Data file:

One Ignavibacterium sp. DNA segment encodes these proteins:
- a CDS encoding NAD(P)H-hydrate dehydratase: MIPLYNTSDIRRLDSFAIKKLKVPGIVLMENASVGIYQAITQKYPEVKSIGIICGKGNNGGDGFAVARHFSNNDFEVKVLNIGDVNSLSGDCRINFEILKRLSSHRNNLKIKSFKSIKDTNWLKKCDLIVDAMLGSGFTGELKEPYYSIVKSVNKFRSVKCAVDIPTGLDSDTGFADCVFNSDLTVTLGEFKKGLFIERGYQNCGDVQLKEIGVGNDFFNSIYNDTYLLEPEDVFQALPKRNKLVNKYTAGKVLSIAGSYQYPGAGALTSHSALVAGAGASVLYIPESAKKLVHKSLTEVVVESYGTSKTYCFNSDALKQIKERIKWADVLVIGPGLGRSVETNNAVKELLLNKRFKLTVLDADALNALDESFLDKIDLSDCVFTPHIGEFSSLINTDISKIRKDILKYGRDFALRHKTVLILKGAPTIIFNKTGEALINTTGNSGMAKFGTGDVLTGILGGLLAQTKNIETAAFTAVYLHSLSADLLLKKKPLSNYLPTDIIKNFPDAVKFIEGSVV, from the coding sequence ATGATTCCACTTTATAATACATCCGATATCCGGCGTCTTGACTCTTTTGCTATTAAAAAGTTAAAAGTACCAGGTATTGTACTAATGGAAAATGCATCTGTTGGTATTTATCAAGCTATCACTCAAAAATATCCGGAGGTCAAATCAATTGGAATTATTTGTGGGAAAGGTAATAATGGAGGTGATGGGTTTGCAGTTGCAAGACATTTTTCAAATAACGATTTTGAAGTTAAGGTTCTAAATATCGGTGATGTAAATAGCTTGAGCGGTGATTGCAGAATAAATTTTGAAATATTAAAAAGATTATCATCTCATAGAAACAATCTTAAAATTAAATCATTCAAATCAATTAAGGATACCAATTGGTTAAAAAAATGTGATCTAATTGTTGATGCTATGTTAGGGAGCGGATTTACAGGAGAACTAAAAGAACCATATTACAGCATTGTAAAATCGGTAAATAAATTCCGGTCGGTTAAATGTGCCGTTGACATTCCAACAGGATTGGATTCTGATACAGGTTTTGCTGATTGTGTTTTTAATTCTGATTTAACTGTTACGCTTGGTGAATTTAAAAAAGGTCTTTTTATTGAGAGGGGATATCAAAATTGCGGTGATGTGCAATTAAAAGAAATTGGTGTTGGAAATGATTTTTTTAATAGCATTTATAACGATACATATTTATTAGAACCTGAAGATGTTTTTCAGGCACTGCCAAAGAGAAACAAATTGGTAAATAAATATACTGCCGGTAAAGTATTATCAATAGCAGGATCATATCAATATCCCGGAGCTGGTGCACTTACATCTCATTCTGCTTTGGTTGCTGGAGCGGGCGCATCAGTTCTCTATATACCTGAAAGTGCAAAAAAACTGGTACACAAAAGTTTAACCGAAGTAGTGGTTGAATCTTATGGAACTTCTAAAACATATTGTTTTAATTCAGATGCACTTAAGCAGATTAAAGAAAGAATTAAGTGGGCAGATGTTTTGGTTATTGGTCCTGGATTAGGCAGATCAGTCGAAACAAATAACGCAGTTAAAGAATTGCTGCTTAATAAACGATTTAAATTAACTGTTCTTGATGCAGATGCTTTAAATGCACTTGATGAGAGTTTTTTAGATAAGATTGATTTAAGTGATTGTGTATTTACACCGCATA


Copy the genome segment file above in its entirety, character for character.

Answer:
One Ignavibacterium sp. DNA segment encodes these proteins:
- a CDS encoding NAD(P)H-hydrate dehydratase: MIPLYNTSDIRRLDSFAIKKLKVPGIVLMENASVGIYQAITQKYPEVKSIGIICGKGNNGGDGFAVARHFSNNDFEVKVLNIGDVNSLSGDCRINFEILKRLSSHRNNLKIKSFKSIKDTNWLKKCDLIVDAMLGSGFTGELKEPYYSIVKSVNKFRSVKCAVDIPTGLDSDTGFADCVFNSDLTVTLGEFKKGLFIERGYQNCGDVQLKEIGVGNDFFNSIYNDTYLLEPEDVFQALPKRNKLVNKYTAGKVLSIAGSYQYPGAGALTSHSALVAGAGASVLYIPESAKKLVHKSLTEVVVESYGTSKTYCFNSDALKQIKERIKWADVLVIGPGLGRSVETNNAVKELLLNKRFKLTVLDADALNALDESFLDKIDLSDCVFTPHIGEFSSLINTDISKIRKDILKYGRDFALRHKTVLILKGAPTIIFNKTGEALINTTGNSGMAKFGTGDVLTGILGGLLAQTKNIETAAFTAVYLHSLSADLLLKKKPLSNYLPTDIIKNFPDAVKFIEGSVV, from the coding sequence ATGATTCCACTTTATAATACATCCGATATCCGGCGTCTTGACTCTTTTGCTATTAAAAAGTTAAAAGTACCAGGTATTGTACTAATGGAAAATGCATCTGTTGGTATTTATCAAGCTATCACTCAAAAATATCCGGAGGTCAAATCAATTGGAATTATTTGTGGGAAAGGTAATAATGGAGGTGATGGGTTTGCAGTTGCAAGACATTTTTCAAATAACGATTTTGAAGTTAAGGTTCTAAATATCGGTGATGTAAATAGCTTGAGCGGTGATTGCAGAATAAATTTTGAAATATTAAAAAGATTATCATCTCATAGAAACAATCTTAAAATTAAATCATTCAAATCAATTAAGGATACCAATTGGTTAAAAAAATGTGATCTAATTGTTGATGCTATGTTAGGGAGCGGATTTACAGGAGAACTAAAAGAACCATATTACAGCATTGTAAAATCGGTAAATAAATTCCGGTCGGTTAAATGTGCCGTTGACATTCCAACAGGATTGGATTCTGATACAGGTTTTGCTGATTGTGTTTTTAATTCTGATTTAACTGTTACGCTTGGTGAATTTAAAAAAGGTCTTTTTATTGAGAGGGGATATCAAAATTGCGGTGATGTGCAATTAAAAGAAATTGGTGTTGGAAATGATTTTTTTAATAGCATTTATAACGATACATATTTATTAGAACCTGAAGATGTTTTTCAGGCACTGCCAAAGAGAAACAAATTGGTAAATAAATATACTGCCGGTAAAGTATTATCAATAGCAGGATCATATCAATATCCCGGAGCTGGTGCACTTACATCTCATTCTGCTTTGGTTGCTGGAGCGGGCGCATCAGTTCTCTATATACCTGAAAGTGCAAAAAAACTGGTACACAAAAGTTTAACCGAAGTAGTGGTTGAATCTTATGGAACTTCTAAAACATATTGTTTTAATTCAGATGCACTTAAGCAGATTAAAGAAAGAATTAAGTGGGCAGATGTTTTGGTTATTGGTCCTGGATTAGGCAGATCAGTCGAAACAAATAACGCAGTTAAAGAATTGCTGCTTAATAAACGATTTAAATTAACTGTTCTTGATGCAGATGCTTTAAATGCACTTGATGAGAGTTTTTTAGATAAGATTGATTTAAGTGATTGTGTATTTACACCGCATA